Thursday, February 14, 2008

Violence and Youth

I get really annoyed when people get overly nostalgic and talk about how dreadfully brutal and violent my generation is in comparison to "simpler times." So I was delighted when Ken emailed me this article from a couple years ago debunking the connection between violent video games and the "rise" in youth violence. The writer looks at FBI statistics and finds out that Generation Y is the least violent generation in recorded American history.
That first graph is the overall violent crime rate, and we're talking about youth violence here. So I found the data sorted by age, and it turns out that through 2002, youth homicide actually dropped across the board, the only increase being among adults. If I may quote directly from the D.O.J. report, "Recently, the offending rates for 14-17 year-olds reached the lowest levels ever recorded."

The lowest levels ever recorded. In other words, the Playstation era has, in fact, produced the most non-violent kids ever.
I remember when I was in High School they had a big fuss over kids who were supposedly carrying guns to school, and I remember seeing the Principal searching lockers and the dogs coming by periodically. And then when Columbine happened and the High School went on lockdown. And banning backpacks, and then taking back the ban, and then banning them again. I graduated the year before they instituted school uniforms in my public school district. (Which was funny to me, because I remember my class protesting the idea, and I remember my sister getting suspended for protesting the dress code before I ever got there.)

I'd figured back when I was in school the hysteria would fade, but every once in a while something like this idiocy (from last fall) comes up and we hear about how Congress is discussing the fucking video games and someone's crying "Think of the children!"

And we have the most violent mass media we've ever had. And the most accessible font of information ever available to young people. And we're a country that is constantly--constantly on the edge, panicking at the stupidest shit. And... the violent crime rate is dropping. (Check the Preliminary 2007 Stats, see all those minuses under "Total"?) The age trend shown in that 2005 article is that each new group of kids was more peaceful than the last.

And each new group of kids has less freedom than the last. The kids in my old High School right now probably wouldn't dream of the day those doors were left unlocked during class hours, of being able to arrive late and sneak in after the bell, or of no one buzzing past the secretary. I don't think by now any of them would have gone to school when we wore normal clothing. And the dogs and the Principal searching the locker isn't a weird thing. Security guards aren't a weird thing. If the trend continues, security guards asking girls about their menstrual cycles won't be a weird thing.

I know someone will attribute this as cause and effect, except the tightening of security and the loss of civil rights is caused by a false perception that these children are more violent than the generation that's making the rules. In reality, they're less violent and therefore deserve more freedom.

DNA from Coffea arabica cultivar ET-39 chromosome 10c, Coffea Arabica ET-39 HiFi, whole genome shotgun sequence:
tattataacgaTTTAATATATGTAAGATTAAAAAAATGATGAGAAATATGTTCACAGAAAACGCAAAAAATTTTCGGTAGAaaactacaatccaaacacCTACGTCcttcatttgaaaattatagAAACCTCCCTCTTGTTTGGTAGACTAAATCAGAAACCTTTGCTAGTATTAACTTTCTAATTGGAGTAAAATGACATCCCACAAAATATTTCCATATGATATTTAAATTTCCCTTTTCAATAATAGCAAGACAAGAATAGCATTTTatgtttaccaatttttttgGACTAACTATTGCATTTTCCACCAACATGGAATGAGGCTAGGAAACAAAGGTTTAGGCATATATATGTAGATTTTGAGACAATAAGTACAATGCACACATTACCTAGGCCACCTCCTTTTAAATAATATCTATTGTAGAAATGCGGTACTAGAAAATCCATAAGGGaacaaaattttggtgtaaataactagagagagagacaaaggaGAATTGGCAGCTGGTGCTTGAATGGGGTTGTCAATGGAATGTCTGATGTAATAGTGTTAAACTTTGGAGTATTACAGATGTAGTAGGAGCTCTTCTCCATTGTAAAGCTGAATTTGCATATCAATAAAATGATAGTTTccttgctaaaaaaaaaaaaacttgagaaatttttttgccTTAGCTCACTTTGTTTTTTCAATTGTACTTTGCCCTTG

Anyway, do me a favor and pass these stats around. The last couple generations have been getting a pretty bad rap.

Tuesday, February 12, 2008

John Stewart cast!

According to MTV Movies Blog:
From the first time Clark Kent walked into a phone booth mild mannered and walked out able to leap tall buildings in a single bound, the concept of superheroes having dual identities has been almost as important to the genre as the superpowers themselves. Not so for John Stewart, Earth’s fourth Green Lantern and sometimes member of the “Justice League of America” — one of the more prominent heroes to choose not to wear a mask.

Now the actor who was cast to play him is pulling back his.

Long rumored to be in contention for the role, Common confirmed to MTV News for the first time publically that he was cast in the now dormant film, calling being picked for the role “an honor.”

“It’s a blessing really, to know that I could potentially be this superhero,” he enthused. “Justice League itself is an honor, and Green Lantern is an incredible character to play. It’s a blessing to be associated with it.”
I love how excited all the actors are for this movie. Hopefully with the strike clearing up they can get it back into production.

(Via)

Sunday, February 10, 2008

Writer's strike may end.

New York Times:
An end to Hollywood’s long and bitter writers’ strike appeared close on Saturday, as union leaders representing 12,000 movie and television writers said they had reached a tentative deal with production companies.

The strike, which began Nov. 5, remains in effect until the governing boards of the two writers’ guilds gauge the sense of their membership this weekend and decide whether to end the walkout. The boards are expected to meet as early as Sunday, and the strike could be over by Monday morning.

A memorandum sent to some writers guild members summarized a four-hour meeting on Friday in which union leaders briefed a group of 300 strike captains. According to the memorandum, the guild boards and negotiating committee are expected to recommend the tentative deal unanimously, but they are withholding action to end the walkout until after Saturday’s scheduled meetings.
Here's the letter they sent to the WGA members.

(I know blogging's been sparse, but I came down with some sort of infection this week and haven't felt up to writing. Just wanted to share this one.)